To analyze hydroxyproline release and dry mass loss one-hundred extra beams were prepared and demineralized as described above. The beams were placed in sealed containers of anhydrous calcium sulfate (Drierite, W.A. Hammond Drierite Company, Ltd., Xenia, OH, USA) overnight and the initial dry mass of each beam was measured using a microanalytical balance to the nearest 0.01 mg . The beams were rehydrated in deionized water for 1 h before being treated according to the groups previously described to elastic modulus and MMP activity assay. Immediately after the treatments the beams were incubated for 1 week in 1 ml of artificial saliva.

After 1-week incubation, the dry mass was re-measured for each beam and 200 μl of the 1 ml incubation medium was removed to perform the HYP assay. An equal volume of concentrated 12 N HCl (200 μl) was mixed to the artificial saliva to yield a final acid concentration of 6 N HCl in glass ampoules (Wheaton, Millville, NJ, USA). The vials were automatically sealed using an Ampulmatic Ampule Sealer (Bioscience, Inc., Allentown, PA, USA) and placed in an oil bath at 118 °C for 18 h to hydrolyze the solubilized collagen to amino acids. After cooling, the glass vials were opened and placed in a glass dessicators with NaOH pellets to trap HCl vapor and anhydrous calcium sulfate to trap water vapor. After 3 days in the dry contents of the vials were analyzed for HYP using a colorimetric assay (modified from Jamall et al. ). The absorbance of all specimens and standards was measured at 558 nm in a 96-well plate reader.

Differential scanning calorimetry (DSC) analysis

Dentin slabs (1 mm thick and 6 mm of diameter) were completely demineralized in 10% phosphoric acid aqueous solution for at least 18 h and then rinsed in Milli-Q water under agitation for 24 h. A FTIR-ATR (Fourier transform infra-red attenuated total reflectance, Nicolet 6700, Thermo scientific, Milan, Italy) was used to acquire the spectrum of each slab before and after the demineralization process to ensure that all mineral content was removed, verified by the disappearance of the PO 4 3− peak at 1004 cm −1 . Each demineralized slab was sectioned into cubic specimens (1 mm × 1 mm × 1 mm) using a sterile surgical blade. The dimensions of each specimen were individually measured with a digital caliper to the nearest 0.01 mm. The dentin specimens were treated with the treatment solutions as described for the previous tests. Specimens immersed in the GA and EDC solutions were rinsed with Milli-Q water for at least 30 min. The thermal denaturation temperature (TDT) for each specimen was determined using a differential scanning calorimeter (DSC, Q10 TA Instruments, New Castle, DE, USA). All specimens were lightly blot dried and sealed in DSC aluminum pans. Specimens were heated from 30 °C to 250 °C at 10 °C/min in a nitrogen atmosphere. Both the onset and the maximum signal of thermal degradation temperature were measured.

Statistical analysis

Data sets for elastic modulus (E), MMP activity, mass loss, HYP release and thermal denaturation of demineralized dentin were evaluated regarding the normality of their distributions. Since the distributions of E, MMP activity and HYP release data sets were not normally distributed, nonparametric tests were selected to analyze these variables. All data sets were submitted to Wilcoxon non-parametric and Kruskal–Wallis tests (for tests involving more than two comparisons) or the Mann–Whitney test for comparing two groups. The percentage of total MMP activity inhibition was calculated based on the untreated water control group MMP activity. Data from % of mass loss and collagen thermal denaturation (°C) were submitted to ANOVA complemented by Tukey tests. All the statistical tests were performed at the 5% level of significance.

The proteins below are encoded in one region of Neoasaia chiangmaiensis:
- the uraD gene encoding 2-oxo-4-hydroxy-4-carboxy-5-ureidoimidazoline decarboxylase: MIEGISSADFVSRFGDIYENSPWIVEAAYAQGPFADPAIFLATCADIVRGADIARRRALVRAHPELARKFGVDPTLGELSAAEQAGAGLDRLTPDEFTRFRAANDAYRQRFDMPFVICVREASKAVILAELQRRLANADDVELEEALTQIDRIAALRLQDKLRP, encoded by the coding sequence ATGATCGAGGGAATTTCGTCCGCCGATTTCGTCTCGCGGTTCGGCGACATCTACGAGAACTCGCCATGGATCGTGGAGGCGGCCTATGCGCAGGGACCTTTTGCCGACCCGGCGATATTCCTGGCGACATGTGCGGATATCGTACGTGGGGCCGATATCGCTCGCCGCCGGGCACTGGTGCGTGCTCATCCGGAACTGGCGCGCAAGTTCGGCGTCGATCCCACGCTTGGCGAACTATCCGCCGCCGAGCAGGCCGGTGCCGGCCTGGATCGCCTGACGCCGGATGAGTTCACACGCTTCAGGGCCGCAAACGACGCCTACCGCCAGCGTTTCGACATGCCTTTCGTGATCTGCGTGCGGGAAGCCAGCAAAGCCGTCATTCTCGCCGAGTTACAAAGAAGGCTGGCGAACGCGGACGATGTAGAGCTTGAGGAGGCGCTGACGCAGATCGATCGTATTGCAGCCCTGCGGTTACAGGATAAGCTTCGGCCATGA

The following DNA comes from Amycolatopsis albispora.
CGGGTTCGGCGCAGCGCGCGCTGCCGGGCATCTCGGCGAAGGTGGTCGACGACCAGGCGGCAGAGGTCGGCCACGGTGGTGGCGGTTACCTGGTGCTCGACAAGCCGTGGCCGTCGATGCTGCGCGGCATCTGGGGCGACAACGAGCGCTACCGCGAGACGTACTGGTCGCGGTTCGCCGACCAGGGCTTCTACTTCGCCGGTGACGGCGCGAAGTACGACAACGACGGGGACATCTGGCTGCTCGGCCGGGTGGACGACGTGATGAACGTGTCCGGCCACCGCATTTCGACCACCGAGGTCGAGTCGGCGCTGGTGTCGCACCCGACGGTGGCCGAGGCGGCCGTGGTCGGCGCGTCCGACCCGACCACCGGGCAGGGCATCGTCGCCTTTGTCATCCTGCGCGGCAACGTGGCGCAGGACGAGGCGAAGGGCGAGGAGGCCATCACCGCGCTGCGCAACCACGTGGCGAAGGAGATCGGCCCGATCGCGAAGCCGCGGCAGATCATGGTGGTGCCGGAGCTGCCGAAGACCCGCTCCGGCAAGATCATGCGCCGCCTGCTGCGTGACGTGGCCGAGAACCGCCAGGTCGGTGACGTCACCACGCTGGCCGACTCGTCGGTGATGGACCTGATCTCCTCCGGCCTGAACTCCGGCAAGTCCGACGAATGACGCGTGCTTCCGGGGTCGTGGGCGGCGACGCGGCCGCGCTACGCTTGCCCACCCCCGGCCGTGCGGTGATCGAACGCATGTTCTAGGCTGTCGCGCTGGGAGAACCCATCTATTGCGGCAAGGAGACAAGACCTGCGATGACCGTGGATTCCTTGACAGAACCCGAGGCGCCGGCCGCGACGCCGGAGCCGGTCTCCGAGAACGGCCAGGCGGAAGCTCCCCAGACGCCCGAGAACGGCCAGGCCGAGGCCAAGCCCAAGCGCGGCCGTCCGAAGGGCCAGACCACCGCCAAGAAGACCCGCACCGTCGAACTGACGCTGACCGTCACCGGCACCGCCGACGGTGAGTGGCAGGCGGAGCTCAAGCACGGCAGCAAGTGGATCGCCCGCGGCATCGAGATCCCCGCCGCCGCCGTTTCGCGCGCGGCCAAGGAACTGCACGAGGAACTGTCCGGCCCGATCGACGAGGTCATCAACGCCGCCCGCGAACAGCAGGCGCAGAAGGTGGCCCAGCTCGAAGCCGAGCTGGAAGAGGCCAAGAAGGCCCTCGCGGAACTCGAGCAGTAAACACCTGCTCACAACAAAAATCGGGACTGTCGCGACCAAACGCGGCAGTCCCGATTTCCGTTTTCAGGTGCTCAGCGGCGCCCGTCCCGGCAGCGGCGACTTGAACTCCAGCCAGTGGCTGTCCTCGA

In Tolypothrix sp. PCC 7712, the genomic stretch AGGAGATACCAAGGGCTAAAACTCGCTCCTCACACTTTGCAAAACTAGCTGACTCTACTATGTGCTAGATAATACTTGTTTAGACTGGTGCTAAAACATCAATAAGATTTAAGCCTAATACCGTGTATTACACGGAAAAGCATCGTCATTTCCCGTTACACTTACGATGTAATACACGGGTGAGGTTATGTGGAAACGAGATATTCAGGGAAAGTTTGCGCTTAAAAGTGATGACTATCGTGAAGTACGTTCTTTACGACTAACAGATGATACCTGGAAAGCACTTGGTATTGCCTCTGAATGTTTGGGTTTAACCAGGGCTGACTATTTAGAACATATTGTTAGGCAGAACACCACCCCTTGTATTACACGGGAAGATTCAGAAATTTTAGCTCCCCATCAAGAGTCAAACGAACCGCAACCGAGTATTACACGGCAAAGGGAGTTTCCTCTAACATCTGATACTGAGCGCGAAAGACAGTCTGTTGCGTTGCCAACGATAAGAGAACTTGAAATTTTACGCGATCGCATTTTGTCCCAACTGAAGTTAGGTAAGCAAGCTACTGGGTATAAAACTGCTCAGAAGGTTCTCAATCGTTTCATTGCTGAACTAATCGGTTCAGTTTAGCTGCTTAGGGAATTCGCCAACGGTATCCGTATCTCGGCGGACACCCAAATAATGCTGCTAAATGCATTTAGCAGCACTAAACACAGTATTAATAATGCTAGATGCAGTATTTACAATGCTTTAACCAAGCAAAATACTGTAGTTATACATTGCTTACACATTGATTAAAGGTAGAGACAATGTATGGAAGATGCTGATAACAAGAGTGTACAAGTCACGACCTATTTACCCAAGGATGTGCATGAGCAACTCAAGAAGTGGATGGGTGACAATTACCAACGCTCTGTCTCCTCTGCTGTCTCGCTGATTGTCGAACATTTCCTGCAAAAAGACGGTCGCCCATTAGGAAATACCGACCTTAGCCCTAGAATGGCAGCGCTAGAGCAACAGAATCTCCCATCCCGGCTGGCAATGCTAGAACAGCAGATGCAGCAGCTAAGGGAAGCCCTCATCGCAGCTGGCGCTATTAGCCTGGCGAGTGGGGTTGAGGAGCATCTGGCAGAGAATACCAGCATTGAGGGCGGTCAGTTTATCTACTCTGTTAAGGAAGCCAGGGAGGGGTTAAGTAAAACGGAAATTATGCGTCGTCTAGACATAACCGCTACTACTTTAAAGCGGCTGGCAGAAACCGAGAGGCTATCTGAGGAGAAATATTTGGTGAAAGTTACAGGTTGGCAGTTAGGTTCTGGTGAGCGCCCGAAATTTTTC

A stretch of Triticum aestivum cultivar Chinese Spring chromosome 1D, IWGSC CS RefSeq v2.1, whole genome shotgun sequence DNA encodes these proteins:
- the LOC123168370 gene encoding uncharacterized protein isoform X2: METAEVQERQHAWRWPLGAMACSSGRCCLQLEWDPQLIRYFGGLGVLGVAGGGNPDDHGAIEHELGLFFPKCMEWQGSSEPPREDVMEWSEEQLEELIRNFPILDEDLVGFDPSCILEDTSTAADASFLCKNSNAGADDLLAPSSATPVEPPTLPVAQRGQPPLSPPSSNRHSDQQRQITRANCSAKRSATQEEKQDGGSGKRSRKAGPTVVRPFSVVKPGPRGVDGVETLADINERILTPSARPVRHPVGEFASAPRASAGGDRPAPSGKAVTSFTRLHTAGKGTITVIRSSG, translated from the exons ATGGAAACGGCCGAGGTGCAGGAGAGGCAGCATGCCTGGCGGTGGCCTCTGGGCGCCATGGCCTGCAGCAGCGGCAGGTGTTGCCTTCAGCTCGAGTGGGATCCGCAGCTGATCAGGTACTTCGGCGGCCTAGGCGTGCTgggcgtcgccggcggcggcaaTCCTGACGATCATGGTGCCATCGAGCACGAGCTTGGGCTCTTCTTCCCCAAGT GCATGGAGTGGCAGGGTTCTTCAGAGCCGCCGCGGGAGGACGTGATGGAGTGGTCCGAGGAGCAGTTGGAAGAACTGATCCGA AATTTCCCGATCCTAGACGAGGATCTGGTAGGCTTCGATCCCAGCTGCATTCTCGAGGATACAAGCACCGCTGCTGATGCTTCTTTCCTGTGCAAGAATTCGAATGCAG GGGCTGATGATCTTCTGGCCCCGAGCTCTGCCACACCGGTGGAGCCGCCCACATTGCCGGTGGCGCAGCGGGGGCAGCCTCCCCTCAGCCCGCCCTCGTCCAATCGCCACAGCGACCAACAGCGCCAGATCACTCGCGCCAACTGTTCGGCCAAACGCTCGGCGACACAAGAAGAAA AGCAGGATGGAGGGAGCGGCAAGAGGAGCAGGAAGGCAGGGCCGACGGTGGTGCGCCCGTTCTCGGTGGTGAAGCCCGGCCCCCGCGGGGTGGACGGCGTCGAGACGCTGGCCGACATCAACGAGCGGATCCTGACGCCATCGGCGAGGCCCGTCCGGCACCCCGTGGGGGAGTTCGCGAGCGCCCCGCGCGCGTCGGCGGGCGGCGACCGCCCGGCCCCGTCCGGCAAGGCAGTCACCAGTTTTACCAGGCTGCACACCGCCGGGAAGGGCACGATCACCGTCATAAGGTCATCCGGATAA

Results

Completely demineralized dentin beams dipped in water for 30 s or 60 s were used as controls for statistical comparisons ( Tables 1 and 2 ) and were considered as 100% to calculate percent changes in elastic modulus ( Table 4 ) or percent decreases in MMP activity ( Table 3 ) and dry mass in the results. Treatment of demineralized dentin with EDC, in concentrations between 0.5 M and 2 M, did not increase dentin elastic modulus after 30 s treatment. However, demineralized dentin beams treated with 1 M and 2 M for 60 s significantly ( p < 0.05) increased their moduli of elasticity by 41.2% and 34.2%, respectively. When 10% GA was applied to demineralized dentin beams, the treatment significantly ( p < 0.05) increased their elastic moduli at both time periods (123.5% for 30 s and 265.8% for 60 s) ( Table 4 ). All cross-linking agents were capable of reducing the total MMP activity of demineralized dentin after 30 and 60 s of topical treatment ( Table 3 ). After 30 s of EDC treatment, the total MMP inactivation among EDC groups was only 64.4%, 48.9% or 64.4% for the 0.5, 1 or 2 M groups and 65.3% in the 10% GA group. None of these values were significantly different from each other. After 60 s treatment of dentin with 1 M or 2 M EDC, the total MMP activity of dentin fell 77.6% and 81.9%, respectively ( Table 3 ). No significant differences were observed between 0.5 M EDC (58.6%) and 10% GA (55.4%) ( Table 3 ). GA was more effective than EDC at increasing elastic moduli in 30 s or 60 s. That is, after 30 s of treatment, the modulus of elasticity increased 123.5%, while after 60 s of treatment, the modulus of elasticity increased 265.8% ( Table 4 ). However, GA was no more effective at inactivating the total MMP activity of demineralized dentin than was EDC.

Nov 25, 2017 | Posted by in Dental Materials | Comments Off on Stabilization of dentin matrix after cross-linking treatments, in vitro